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little things that make a collector's day worthwhile

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Native American Antiques1619 of 1909Sioux Indian Dolls - South Dakota - Circa 1890some different model kayak styles from across the N. American arctic
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    Posted 11 years ago

    (39 items)

    Most of us can't wait to get up in the morning and set off on another 'treasure hunt'. Here are a few things that have made my pulse quicken over the years: First photo - stumbling across an old paddle that had been 'rescued' by a very artistic 12-year old boy, who cleaned it up and added a lovely, wading shorebird, complete with reflection. Second photo - being invited in to look at a friend's decoy collection, then being allowed to pick one to take home. Third photo - studying and learning about native-made kayaks from the far north, and why or how the different shapes began. Last photo, coming home after a long day and adding a 'new find' to the shelves. Makes it all worth getting out of bed in the morning. Best part is the folks we meet and the good friendships we make, even beyond the pieces we collect.

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    1. bushrat bushrat, 11 years ago
      Thanks Gatekeeper, walksoftly and officialfuel
    2. sayer34, 11 years ago
      bushrat: in 1978 came across a 18 foot flat bladed oar-brought it home lightly sanded it and apply a light coat of Tungs oil-it has been hanging in our family room since 1978-recently contacted a oar manafactor and described my oar and they thought that it was a steering oar.The area I live in had a life saving station established around 1860s that was later to be a U.S. Coast Guard Station-it is my thinking the oar came from the old life saving station...My question to you is was it ok to have applyed the tungs oil to the oar?
    3. bushrat bushrat, 11 years ago
      sayer, first of all, thanks for the kind support. Now, as to your question, I have the feeling that whatever I say will find both detractors as well as supporters. It's a very difficult one to answer without first knowing what was the condition of the oar when you found it. If it was badly worn, or simply had a surface that already had been re-painted or altered from its first finish, then cleaning it up probably didn't do any harm - at least in my view. Others may disagree.

      I don't like to mess with original finishes unless I have to. Most people would say that altering the original takes away from the value of an antique; however, I have come to believe there are areas of collecting where that is less so than others. For example, antique cars are routinely restored, rebuilt, repainted, etc., and what are otherwise wrecks become prized collector cars. That also happens routinely with wooden boats and canoes; old, weather-beaten items are brought back to life by re-varnishing, re-canvasing, repainting. That's almost a yearly part of ownership of older watercraft. On the other hand, decoy collectors will shy away from having much to do with a restored bird. Same for furniture. But, truth be told, many such items claimed to be in their original state have had work done on them - particularly decoys!!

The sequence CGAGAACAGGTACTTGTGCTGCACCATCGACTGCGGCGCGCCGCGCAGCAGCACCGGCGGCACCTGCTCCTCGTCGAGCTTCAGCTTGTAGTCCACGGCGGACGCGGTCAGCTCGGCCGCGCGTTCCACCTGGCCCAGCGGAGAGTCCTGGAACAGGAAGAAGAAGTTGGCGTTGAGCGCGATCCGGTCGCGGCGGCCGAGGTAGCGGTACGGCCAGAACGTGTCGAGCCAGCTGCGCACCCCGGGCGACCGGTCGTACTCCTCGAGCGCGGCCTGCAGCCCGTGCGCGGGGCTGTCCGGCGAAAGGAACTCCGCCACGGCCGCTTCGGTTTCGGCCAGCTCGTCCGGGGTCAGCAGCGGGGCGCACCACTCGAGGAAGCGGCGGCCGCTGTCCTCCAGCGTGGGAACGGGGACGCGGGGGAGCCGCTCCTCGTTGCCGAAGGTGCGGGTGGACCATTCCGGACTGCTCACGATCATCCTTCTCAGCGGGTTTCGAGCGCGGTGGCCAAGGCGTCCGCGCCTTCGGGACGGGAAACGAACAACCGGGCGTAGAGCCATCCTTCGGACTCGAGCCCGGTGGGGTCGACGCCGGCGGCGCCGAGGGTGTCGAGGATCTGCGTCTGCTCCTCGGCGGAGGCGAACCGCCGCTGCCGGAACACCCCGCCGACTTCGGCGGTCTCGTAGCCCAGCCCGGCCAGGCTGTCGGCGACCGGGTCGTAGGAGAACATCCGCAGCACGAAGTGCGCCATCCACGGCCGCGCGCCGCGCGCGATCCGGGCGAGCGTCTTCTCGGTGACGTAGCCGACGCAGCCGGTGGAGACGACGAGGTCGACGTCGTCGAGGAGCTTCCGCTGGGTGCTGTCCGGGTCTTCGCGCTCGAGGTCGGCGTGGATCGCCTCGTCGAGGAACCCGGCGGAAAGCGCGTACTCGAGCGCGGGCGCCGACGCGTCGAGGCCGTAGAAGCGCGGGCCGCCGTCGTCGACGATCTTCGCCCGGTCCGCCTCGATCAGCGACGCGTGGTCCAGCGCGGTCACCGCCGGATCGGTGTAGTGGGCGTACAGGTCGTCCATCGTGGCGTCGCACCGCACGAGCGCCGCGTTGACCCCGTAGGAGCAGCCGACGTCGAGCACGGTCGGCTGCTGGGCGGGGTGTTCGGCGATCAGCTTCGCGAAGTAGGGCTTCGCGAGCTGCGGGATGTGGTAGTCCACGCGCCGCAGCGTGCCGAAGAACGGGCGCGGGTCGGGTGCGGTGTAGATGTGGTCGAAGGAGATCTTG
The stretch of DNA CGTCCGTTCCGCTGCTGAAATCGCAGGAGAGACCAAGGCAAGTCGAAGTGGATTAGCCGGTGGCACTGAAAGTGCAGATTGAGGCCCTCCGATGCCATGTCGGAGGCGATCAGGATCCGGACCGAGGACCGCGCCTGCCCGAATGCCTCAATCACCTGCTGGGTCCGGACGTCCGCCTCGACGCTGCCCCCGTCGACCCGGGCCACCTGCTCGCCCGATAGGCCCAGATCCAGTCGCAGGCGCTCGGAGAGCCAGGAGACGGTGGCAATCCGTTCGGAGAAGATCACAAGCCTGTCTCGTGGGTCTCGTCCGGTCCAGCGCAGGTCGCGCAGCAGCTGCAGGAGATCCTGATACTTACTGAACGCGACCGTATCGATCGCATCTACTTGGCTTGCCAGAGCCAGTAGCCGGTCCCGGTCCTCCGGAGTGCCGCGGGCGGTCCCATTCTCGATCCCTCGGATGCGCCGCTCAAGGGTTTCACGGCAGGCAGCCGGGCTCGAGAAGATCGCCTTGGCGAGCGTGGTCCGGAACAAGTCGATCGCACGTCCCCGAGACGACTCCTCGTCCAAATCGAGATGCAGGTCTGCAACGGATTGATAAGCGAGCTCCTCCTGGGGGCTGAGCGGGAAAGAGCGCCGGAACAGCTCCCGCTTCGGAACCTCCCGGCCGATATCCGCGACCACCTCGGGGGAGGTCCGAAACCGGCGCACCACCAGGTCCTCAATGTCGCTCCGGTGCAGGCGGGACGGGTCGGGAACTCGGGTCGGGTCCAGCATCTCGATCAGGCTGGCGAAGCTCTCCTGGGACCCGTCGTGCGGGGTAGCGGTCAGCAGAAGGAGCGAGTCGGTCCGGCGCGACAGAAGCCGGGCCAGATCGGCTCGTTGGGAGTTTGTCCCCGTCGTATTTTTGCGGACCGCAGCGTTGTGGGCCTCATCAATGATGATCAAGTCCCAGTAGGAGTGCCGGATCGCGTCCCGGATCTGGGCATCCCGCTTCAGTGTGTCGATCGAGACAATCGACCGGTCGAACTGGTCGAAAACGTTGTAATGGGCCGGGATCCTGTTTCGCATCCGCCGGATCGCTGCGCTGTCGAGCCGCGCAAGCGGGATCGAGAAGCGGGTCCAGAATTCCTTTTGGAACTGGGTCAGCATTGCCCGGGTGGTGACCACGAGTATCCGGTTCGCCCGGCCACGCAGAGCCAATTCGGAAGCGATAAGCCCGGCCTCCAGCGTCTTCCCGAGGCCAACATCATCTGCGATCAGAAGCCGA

I think a lot of times it comes down to weighing up relative values, and deciding what your goal is as regards the piece in question. If the value is not overly great and all you want to do is enjoy it, how do you want to go about that? Can you live with the 'grungy' look of an old wrinkled, crackled surface? Or, would your tastes suggest that it would give more pleasure being cleaned up a bit and perhaps made to look again somewhat like it did earlier in life? It's your piece, and your decision.

      As for applying some Tung oil, that's likely not going to hurt, it seems to me. I have a friend who makes beautiful paddles; that's all he ever uses to finish them with. And, if they get used and worn a bit, another treatment easily restores their good looks. So, I think you're fine, other contrary opinion notwithstanding - and if you have enjoyed your paddle over the years, keep on doing so. It's too late now to be looking back over your shoulder in any event.
    4. sayer34, 11 years ago
      bushrat: Thank you for your reply-my oar was in decent condition when I received it-no paint just a little weather checked-in my opinion it looked better after my light sanding and tung oil applicatioon..I have kidded my friends over the years by telling them it is a oar from one of the lifeboats that was on the Titanic.When I contacted one company that makes large oars like this they gave me a formula to use to figure out what size boat this would handle.Don't remember the formula but do remember it came out to be up to a 30 foot boat.Again thank you for your time and consideration..I enjoyed looking at your collection-Here in Cederville Michigan we have a large wood boat show it seems to me it is the second weekend in July-attracts thousands of people and hundreds of boats.Cederville is where the St.Mary's river empties into Lake Huron.
    5. bushrat bushrat, 11 years ago
      Thanks Bellin; much appreciated

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